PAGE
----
Archive for April, 2016

April 21, 2016

The Dirty Dozen

smallWhich Produce Should You Buy Organic?

The season of summer salads and cool fruity treats is just around the corner! We know that the benefits of eating fruit and vegetables are many, however ideally we would like to get these benefits while ingesting a minimum of the pesticides that they can expose us to.

A happy medium might be found in staying up to date with the Environmental Working Group’s “Dirty Dozen” and “Clean Fifteen”. The Environmental Working Group (EWG) is an organization that works to inform people of the chemical presence on common foods.

IMG_1610The EWG compiles a yearly list of recommendations that they base on data from thousands of tests for pesticide residues by the U.S. Department of Agriculture (USDA) and the U.S. Food and Drug Adminstration (FDA). This list provides you with the information to make informed decisions when deciding whether or not to buy organic. The 2016 list is below. The lower the number the higher the level of pesticides.

The 2016 Dirty Dozen
1 Strawberries 2 Apples 3 Nectarines 4 Peaches 5 Celery 6 Grapes 7 Cherries
8 Spinach 9 Tomatoes 10 Bell Peppers 11 Cherry Tomatoes 12 Cucumber

The 2016  Clean Fifteen

1 Avacados 2 Corn 3 Pineapple 4 Cabbage 5 Sweet peas 6 Onions  7 Asparagus 8 Mangos
9 Papaya 10 Kiwi 11 Egg Plant 12 Honeydew 13 Grapefruit 14 Cantaloupe
15 Cauliflower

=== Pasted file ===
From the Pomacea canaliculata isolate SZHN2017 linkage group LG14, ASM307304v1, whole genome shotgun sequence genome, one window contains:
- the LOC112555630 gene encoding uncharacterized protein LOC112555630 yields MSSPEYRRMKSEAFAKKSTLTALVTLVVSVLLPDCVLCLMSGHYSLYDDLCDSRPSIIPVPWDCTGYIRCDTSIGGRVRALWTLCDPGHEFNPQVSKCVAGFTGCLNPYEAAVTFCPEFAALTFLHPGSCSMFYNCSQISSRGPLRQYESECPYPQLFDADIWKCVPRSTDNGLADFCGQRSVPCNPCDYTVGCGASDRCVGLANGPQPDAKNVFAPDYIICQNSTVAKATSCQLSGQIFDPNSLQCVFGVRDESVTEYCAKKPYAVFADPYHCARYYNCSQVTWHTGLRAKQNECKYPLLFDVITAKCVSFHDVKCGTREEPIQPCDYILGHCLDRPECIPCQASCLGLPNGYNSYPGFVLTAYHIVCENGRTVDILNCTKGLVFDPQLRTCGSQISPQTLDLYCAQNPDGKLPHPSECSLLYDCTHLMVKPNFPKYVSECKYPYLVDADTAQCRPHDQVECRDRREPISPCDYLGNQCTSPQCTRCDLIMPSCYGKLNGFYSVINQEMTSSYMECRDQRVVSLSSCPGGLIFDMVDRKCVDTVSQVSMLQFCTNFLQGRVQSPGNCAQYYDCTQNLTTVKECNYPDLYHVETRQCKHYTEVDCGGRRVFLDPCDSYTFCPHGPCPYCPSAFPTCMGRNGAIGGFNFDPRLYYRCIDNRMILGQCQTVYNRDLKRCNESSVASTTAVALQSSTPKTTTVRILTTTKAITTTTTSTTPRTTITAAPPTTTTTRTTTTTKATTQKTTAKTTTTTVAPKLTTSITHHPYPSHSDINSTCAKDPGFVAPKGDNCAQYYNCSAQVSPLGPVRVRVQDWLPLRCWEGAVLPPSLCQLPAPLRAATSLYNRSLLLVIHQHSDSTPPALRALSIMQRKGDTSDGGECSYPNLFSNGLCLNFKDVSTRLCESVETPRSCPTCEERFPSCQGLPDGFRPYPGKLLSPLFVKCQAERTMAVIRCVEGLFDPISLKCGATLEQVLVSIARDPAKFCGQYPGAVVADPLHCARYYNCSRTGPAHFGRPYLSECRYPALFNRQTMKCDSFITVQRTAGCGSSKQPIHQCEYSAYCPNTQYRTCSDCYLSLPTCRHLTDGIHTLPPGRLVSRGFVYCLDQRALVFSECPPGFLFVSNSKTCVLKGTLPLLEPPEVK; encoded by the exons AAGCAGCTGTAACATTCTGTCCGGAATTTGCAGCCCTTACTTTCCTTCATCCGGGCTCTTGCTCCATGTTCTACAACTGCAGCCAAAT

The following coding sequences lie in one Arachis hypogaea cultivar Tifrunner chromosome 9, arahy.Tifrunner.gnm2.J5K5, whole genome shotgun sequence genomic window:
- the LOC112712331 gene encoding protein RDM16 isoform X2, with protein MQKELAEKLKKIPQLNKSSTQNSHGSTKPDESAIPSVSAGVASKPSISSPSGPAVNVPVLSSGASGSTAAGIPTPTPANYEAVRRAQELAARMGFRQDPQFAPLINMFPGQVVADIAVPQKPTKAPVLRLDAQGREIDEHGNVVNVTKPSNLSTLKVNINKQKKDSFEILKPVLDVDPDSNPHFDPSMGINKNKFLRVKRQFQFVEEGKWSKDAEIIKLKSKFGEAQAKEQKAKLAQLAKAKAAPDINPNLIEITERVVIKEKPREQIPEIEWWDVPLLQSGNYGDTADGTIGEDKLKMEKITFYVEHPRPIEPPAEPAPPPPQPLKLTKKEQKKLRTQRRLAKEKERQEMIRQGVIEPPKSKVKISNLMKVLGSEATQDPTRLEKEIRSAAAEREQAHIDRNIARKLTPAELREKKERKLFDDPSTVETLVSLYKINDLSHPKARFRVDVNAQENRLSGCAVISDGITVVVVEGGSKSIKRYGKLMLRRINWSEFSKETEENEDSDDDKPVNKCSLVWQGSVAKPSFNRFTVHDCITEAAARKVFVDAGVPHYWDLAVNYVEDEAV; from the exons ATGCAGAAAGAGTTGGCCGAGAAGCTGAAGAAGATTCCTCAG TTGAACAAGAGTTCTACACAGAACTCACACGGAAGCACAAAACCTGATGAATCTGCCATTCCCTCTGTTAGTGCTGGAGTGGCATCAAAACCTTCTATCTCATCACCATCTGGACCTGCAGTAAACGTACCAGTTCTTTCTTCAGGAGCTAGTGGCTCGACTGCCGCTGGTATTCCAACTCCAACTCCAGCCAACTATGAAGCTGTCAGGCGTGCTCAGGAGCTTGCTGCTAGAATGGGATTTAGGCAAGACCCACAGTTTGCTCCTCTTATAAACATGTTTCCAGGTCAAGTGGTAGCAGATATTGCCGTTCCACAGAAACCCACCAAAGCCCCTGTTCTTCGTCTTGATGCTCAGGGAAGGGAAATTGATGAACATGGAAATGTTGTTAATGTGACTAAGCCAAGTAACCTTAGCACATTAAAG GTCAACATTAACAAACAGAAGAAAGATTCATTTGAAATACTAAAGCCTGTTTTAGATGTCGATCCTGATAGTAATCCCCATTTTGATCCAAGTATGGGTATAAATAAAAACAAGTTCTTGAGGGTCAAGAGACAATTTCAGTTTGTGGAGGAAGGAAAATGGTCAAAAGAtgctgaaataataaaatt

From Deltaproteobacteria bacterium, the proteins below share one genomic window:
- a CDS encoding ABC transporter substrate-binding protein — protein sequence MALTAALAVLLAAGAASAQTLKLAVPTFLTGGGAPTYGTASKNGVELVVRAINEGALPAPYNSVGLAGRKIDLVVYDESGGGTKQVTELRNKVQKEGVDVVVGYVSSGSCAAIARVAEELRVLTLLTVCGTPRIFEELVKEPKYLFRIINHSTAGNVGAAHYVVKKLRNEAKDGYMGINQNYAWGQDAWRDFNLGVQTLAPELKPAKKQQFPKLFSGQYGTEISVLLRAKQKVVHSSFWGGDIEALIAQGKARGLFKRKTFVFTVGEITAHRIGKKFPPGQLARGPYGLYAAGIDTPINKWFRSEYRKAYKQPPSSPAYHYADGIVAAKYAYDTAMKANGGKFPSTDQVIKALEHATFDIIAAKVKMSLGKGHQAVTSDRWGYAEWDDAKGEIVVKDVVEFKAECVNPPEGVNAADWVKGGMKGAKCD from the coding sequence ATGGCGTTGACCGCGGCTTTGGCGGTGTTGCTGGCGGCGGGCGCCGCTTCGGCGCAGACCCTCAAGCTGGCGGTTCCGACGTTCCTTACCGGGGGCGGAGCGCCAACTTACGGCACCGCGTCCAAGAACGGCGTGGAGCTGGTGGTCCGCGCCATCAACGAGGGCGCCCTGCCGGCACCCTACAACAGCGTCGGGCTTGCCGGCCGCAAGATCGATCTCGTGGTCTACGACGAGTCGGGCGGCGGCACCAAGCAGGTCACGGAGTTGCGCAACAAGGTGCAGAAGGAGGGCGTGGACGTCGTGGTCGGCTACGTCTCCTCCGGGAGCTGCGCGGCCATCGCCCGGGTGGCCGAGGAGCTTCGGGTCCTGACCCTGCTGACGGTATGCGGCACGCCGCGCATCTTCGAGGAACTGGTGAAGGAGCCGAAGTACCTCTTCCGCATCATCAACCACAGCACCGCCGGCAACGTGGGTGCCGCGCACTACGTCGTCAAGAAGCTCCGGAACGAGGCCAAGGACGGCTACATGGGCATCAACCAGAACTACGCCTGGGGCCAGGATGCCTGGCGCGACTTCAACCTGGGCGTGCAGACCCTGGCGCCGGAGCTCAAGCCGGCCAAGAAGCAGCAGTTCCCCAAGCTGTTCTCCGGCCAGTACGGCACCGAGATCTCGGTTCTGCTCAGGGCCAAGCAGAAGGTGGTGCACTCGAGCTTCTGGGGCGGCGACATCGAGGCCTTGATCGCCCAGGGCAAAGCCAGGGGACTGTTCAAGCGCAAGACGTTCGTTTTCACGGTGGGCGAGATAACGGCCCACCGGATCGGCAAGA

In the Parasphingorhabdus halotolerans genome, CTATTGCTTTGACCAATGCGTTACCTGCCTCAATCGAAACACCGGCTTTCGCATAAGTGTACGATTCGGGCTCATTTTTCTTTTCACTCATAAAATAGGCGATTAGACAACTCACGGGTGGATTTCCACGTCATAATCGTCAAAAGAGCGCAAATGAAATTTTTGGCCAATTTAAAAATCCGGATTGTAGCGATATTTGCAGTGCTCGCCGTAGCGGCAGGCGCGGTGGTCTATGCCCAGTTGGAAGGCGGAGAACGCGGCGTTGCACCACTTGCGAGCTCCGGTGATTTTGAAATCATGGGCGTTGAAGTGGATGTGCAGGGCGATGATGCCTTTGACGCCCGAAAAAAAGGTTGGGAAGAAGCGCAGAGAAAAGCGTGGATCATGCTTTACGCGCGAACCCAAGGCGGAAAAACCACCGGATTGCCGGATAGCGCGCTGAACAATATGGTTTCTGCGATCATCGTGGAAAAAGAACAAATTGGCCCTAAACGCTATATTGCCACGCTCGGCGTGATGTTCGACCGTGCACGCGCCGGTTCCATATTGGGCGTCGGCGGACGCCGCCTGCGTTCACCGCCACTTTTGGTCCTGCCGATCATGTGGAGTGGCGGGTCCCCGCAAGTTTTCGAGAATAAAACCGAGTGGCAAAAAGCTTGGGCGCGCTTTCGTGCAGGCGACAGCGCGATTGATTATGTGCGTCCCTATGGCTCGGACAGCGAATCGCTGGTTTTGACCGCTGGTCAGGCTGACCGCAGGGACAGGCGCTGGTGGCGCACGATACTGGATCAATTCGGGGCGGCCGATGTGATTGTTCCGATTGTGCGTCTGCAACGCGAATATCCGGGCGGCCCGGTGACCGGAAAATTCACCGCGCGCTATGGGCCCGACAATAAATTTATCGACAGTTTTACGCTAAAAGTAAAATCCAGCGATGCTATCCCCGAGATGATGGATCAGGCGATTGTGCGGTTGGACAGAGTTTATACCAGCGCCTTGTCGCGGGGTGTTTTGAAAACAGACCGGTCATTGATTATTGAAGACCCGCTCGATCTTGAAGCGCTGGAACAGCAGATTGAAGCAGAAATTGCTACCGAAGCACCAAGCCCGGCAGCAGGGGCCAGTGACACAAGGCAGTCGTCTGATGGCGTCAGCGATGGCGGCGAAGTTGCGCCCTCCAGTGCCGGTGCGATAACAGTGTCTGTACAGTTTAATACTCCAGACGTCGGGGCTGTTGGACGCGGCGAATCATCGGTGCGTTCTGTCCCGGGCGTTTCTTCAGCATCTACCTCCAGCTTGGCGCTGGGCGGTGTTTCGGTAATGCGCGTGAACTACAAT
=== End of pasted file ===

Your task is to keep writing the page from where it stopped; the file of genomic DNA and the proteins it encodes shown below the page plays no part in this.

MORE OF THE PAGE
What I like about this list is that it allows you to choose which food items should be top priority if you feel that you are unable to afford to buy completely organic, or cannot find all the items on your shopping list in the organic aisle.

Happy shopping in the produce aisle to you, as we get back into the swing of crisp, cool, and healthy Summer eating!

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April 21, 2016

Yoga in Uganda 2016

 

crop tree

Yep, those are rhinos grazing behind these beautiful trees!

Is this your year? As I prepare for what will be my 4th trip to Uganda there is snow all around. My thoughts keep floating ahead to the much warmer Ugandan climate that I have been blessed to be able to languish in for a few weeks  each year. Here is a taste of what to expect if  you decide to join me (and a number of other yogis, from Canada and beyond) this coming May to do yoga, and experience Uganda: The Pearl of Africa. .

We are usually awakened each day at 6am by an enthusiastic rooster or two. I move through my morning yoga practice surrounded by the ear splitting, early morning orchestra of bird and animal cries coming from the trees all around our guest house. At 7 we all do a morning yoga practice together before breakfast and then walk to the Shanti Uganda site.

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Boda ride to Shanti

On our first day however, we usually go by boda boda (motorcycles). If it is your first time in Uganda this is such a treat. We first pass the busy main street and then drive down the side roads lined with children playing, in varying states of dress. They have beaming smiles for us as we pass. Their parents are hard at work in the gardens near their homes, or setting up shops. There are no toys anywhere. These children are playing with sticks, or other items that may be lying around and their joy cannot be contained. The winding side road soon becomes a tree lined pathway that drivers fly along at breakneck speeds past women carrying loads of water or firewood on their heads and men on bicycles loaded up with bunches of bananas, the main ingredient for the local staple of matoke.

 

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Fresh-made local food for lunches